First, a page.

You have to budget your backgrounding enterprise before you select that as a marketing alternative. Both cost of gain and marketing loss need to be considered in making the backgrounding decision.

Harlan Hughes 2

March 9, 2020

5 Min Read
marketing calves
Burt Rutherford

Marketing 2019 calves has proven to be a real challenge for my study rancher. In our January management meeting, we took a hard look at the mid-January 2020 market projections and then finalized a marketing plan for his 2019 calves.

Fortunately, the market took a favorable turn in January, and this resulted in some increased profit projections.

Cattle cycle review of value of original weaning weight. Our conversation soon turned to discussing why we have struggled throughout much of the last cattle cycle to market backgrounded calves. My study herd manager asked me to do a market study of why making a profit backgrounding calves has been so difficult throughout the past years.

We turned our discussion toward our 2019 backgrounding budget. The local sale-barn price in mid-October was $169 per cwt for 550-pound calves, and 800-pound feeders were projected at $147 in mid-January 2020, for a difference of $21 per cwt.

This, then, suggests that the original 550 pounds were valued at ($21 x 5.5), or $125, less. The projected cost of gain going from 550 pounds to 800 pounds was estimated at $92.40 per head. The marketing loss for these 2019-weaned, 550-pound steer calves fed to 800 pounds was 135% of the cost of gain!

When I got back home, I decided to do a study on the loss in value of the original weaning weight when backgrounding the calves over the last cattle cycle.

Related:Marketing your calves in 2020 — Plan B

This study focused on the dollar drop from the weaning price of steers in October (weaning date) for 10 years of the last cattle cycle, compared to the dollar value of 800-pound backgrounded feeders marketed the following January (Figure 1).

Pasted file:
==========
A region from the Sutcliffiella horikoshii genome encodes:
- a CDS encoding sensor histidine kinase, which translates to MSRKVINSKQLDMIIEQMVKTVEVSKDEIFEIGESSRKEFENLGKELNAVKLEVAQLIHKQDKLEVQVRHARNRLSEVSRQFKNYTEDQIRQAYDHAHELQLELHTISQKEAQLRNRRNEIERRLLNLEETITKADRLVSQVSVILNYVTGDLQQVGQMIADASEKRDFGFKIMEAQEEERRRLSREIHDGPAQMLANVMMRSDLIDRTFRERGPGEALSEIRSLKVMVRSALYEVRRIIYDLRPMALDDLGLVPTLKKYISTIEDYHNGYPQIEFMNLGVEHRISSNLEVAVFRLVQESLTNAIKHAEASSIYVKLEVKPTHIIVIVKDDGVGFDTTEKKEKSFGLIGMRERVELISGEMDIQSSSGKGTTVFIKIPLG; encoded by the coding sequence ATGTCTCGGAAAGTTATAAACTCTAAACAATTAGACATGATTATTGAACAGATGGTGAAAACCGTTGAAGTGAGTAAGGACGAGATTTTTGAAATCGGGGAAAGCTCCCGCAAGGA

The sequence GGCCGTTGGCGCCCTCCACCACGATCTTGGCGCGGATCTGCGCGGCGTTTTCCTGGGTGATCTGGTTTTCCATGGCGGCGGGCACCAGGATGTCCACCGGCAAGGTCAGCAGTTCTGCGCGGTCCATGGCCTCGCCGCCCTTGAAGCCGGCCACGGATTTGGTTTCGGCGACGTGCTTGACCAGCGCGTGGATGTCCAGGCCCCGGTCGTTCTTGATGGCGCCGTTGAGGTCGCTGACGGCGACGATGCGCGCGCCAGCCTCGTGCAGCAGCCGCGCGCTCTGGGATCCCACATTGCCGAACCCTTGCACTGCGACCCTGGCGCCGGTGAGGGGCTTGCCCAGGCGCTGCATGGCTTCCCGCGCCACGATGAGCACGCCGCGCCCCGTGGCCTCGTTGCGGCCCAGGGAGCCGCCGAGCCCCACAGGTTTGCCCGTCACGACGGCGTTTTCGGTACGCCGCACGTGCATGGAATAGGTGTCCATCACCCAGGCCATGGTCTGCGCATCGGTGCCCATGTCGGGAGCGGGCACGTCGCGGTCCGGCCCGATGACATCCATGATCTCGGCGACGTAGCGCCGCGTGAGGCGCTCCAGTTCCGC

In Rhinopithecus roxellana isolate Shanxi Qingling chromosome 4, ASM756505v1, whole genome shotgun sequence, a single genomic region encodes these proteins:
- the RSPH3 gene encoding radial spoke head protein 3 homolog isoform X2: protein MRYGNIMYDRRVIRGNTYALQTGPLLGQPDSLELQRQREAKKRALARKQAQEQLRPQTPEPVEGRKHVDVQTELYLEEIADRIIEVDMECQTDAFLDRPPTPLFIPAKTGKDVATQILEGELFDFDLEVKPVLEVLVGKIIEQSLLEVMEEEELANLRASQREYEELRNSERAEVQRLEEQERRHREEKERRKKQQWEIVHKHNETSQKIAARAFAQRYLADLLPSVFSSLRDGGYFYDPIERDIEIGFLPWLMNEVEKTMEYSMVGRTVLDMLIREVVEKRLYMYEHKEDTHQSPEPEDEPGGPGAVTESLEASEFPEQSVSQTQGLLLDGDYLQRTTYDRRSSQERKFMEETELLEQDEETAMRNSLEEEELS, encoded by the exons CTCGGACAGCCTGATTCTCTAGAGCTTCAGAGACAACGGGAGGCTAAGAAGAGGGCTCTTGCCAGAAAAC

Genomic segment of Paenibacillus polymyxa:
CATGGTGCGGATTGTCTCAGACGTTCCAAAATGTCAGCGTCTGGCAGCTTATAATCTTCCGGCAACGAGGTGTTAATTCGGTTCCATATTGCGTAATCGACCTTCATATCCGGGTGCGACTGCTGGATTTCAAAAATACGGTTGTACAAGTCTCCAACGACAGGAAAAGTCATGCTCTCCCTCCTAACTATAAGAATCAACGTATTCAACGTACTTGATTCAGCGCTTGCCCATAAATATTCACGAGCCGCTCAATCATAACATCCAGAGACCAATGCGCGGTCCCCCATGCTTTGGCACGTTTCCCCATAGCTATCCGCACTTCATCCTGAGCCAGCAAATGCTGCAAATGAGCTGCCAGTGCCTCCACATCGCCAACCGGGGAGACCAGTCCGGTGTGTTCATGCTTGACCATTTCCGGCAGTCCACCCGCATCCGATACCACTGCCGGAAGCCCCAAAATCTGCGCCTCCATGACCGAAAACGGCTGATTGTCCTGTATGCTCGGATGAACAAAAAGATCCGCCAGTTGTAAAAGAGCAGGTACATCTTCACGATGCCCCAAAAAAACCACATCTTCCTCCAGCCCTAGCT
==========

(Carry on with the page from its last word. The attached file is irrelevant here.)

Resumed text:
Market Advisor | March 2020

It turns out the drop in the dollar value of the original weaning weight has a major role in determining the profit from backgrounding. It is every bit as important as the cost of gain associated with the added weight.

Figure 1 presents my analysis of this marketing loss for the last cattle cycle, 2010-19. Without knowing this price loss, you cannot assess the profit potential of backgrounding calves.

In summary, I argue that you have to budget your backgrounding enterprise before you select that as a marketing alternative. Both cost of gain and marketing loss need to be considered in making the backgrounding decision.

A budget takes both into account. Yes, you have to price your calves at weaning to properly make the backgrounding decision.

Final marketing plan for 2019 calf crop. Figure 2 summarizes this month’s projections for marketing 2019 calves. This is the first time in several years that the three marketing programs beyond weaning have all projected to be profitable. This, then, gives my study rancher some leeway for selecting his final marketing alternatives.

Related:You kept your calves; now what?

Market Advisor | March 2020

In October 2019, my study herd manager was faced with a bottom-line return to labor, management and facilities of $16,400 from the beef cow herd selling at weaning. This simply was not acceptable to my manager. Especially when the bottom line in 2018 from the beef cow herd was $34,500.